Health And Welfare

Promoting women’s economic empowerment in West and Central Africa

A growing number of reports are demonstrating what many development professionals already know about the impacts of COVID-19: women and girls are more vulnerable to the negative health and socio-economic effects of the crisis. Research suggests COVID-19 brings an increased risk of violence against women and girls, reduced economic security for women, and an increase in the burden of unpaid care work.

Women in West and Central Africa are especially at risk because they already tend to suffer from low well-being, a reflection of low health, economic, and human capital indicators. Although many countries in the region have seen some of the greatest advances in women’s economic participation and opportunity in the last 15 years, according to the World Economic Forum’s Global Gender Gap Report, COVID-19 threatens a setback. Policy responses to the crisis can help offset many of these disparate impacts, but only if they account for the additional barriers women face.

The COVID-19 Global Gender Response Tracker from UNDP and UN Women demonstrates how governments worldwide are responding to the crisis with policy measures. The tracker sorts policies into four broad categories, according to what they address: social protections, the labour market, fiscal and economic parity, and violence against women. Although many countries have made great strides in terms of gender-inclusive COVID relief policies, the tracker reveals that, unfortunately, not all policy responses are gender-sensitive.

The Democratic Republic of the Congo, for example, has incorporated the greatest percentage of gender-sensitive policies as a share of all new COVID-19 measures, while Côte d’Ivoire and Nigeria have incorporated the greatest absolute number — each boasting 10 new policy measures aiming to protect and empower women throughout the crisis.

Individual policy measures in many countries have done an excellent job of addressing gender inequalities. Nevertheless, rural women continue to be at risk of experiencing food insecurity and malnutrition, lower engagement in economic activities, and increased gender-based violence.

As the leading rural finance institution in developing countries, IFAD is working directly to counteract the disproportionate health and socio-economic impacts of COVID-19 on rural women and ensure resources are going to the most vulnerable populations. Guided by its Policy on Gender Equality and Women’s Empowerment, IFAD aims to promote women’s economic empowerment by emphasizing the inclusion of women in its programme activities, supporting efforts to reduce women’s labour burden, and encouraging equitable chances for women’s voices to be heard in decision-making and leadership.

Three countries identified by Data2X as having low women’s well-being are hosting ongoing projects funded by IFAD that feature gender-transformative approaches. These are projects with interventions that:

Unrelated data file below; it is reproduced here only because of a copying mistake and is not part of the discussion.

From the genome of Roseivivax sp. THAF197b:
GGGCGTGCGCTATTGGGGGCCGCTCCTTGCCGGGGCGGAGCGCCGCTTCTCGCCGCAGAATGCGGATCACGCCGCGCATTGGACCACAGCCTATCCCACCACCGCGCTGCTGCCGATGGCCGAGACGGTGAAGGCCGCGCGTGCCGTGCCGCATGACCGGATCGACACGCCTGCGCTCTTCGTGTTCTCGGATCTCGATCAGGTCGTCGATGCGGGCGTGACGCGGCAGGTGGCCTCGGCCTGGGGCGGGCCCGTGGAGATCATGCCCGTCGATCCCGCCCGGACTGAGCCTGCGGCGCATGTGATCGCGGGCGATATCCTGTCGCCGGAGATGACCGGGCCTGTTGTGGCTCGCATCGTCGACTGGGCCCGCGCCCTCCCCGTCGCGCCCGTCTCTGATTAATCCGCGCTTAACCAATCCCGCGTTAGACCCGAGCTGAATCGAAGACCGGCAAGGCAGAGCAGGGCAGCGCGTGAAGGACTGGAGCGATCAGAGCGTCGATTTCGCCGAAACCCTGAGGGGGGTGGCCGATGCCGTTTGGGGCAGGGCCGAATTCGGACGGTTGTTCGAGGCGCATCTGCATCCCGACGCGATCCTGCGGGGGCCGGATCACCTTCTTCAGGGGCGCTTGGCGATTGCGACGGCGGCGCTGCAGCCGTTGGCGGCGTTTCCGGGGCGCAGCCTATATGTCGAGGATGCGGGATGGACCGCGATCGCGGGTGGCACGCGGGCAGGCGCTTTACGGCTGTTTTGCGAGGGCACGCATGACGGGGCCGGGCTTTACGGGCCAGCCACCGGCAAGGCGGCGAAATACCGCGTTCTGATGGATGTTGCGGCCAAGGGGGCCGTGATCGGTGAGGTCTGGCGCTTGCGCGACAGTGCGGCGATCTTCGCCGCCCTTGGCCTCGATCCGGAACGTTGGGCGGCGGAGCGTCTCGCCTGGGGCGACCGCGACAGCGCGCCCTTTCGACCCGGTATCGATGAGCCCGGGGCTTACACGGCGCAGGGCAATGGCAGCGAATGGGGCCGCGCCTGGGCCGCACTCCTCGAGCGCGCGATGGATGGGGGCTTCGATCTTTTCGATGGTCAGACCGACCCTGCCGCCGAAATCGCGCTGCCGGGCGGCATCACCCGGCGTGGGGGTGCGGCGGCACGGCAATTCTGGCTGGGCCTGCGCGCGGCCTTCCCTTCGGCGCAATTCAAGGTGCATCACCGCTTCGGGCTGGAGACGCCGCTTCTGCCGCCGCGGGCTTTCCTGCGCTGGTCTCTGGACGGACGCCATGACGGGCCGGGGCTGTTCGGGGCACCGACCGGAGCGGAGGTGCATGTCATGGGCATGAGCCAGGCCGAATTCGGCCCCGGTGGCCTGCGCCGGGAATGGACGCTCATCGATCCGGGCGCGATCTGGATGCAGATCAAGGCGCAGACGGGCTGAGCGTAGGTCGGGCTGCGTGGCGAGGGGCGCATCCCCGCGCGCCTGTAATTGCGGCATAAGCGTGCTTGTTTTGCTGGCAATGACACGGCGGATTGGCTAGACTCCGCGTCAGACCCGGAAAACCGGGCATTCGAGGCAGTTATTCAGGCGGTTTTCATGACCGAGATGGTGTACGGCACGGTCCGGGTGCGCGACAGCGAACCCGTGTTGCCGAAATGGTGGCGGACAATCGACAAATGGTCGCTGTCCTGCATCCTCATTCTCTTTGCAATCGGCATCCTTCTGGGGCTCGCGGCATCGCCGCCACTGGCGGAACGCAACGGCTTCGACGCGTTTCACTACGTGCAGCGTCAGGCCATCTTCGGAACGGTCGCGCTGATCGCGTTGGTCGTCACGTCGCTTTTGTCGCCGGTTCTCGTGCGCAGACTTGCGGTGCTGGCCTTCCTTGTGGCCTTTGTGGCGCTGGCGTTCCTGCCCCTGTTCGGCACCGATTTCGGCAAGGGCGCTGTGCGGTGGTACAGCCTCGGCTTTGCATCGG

• create opportunities to challenge and change gender norms
  • promote positions of social and political influence for women
  • address the power inequities between women and men.

Such projects have the potential to bring economic empowerment, equal voice, and more equitably shared workloads to rural women in West and Central Africa.

PRAPAM — Central African Republic

PRAPAM will implement the innovative Gender Action Learning System (GALS), IFAD’s most widely used household methodology, which promotes gender-transformative change within families and aims to improve intra-household gender relations. The GALS methodology links directly with PRAPAM project objectives, which include advancing women’s economic empowerment, improving women’s well-being by alleviating their workloads, and reinforcing women’s participation in decision-making. As a gender-transformative project, PRAPAM is putting a special emphasis on women who “would suffer a higher burden due to increased workload from household chores, loss of household help, school closures, and higher nursing workload” as a result of the pandemic.

PRECIS — Niger

PRECIS is incorporating a highly gender-sensitive and inclusive targeting strategy to ensure women are participating in key project activities — namely, those focused on technical capacity-building, and entrepreneurship, leadership. Notably, the project will seek to attenuate socio-cultural barriers that make it difficult for women to access land and financing. Even as COVID-19 is threatening to derail much of the growth achieved in recent years, PRECIS may help ensure women’s empowerment will not be left out of the response and recovery efforts.

MERIT — Mali

Despite Mali’s strong centralized COVID-19 response, none of its economic or health measures directly target women. MERIT may help remedy this. The project directly addresses women’s vulnerabilities by providing households with solar power kits and improved stoves, giving women, in particular, more time for other productive activities. The greater availability of energy for cooking is also expected to have a positive effect on women and children’s nutrition, thanks to an increase in the number of hot meals.

**IFAD’s Twelfth Replenishment promises to further enhance women’s empowerment. **By aiming to make 35 per cent of its projects gender-transformative in the upcoming cycle, IFAD will continue to consolidate its efforts to promote the empowerment of rural women and address the root causes of inequalities. Efforts like these will ensure West and Central Africa, among other regions, is on track to meet the Sustainable Development Goals. By ensuring the equal participation of rural women in productive activities, IFAD is contributing to strengthening women’s resilience and ability to recover from future shocks.

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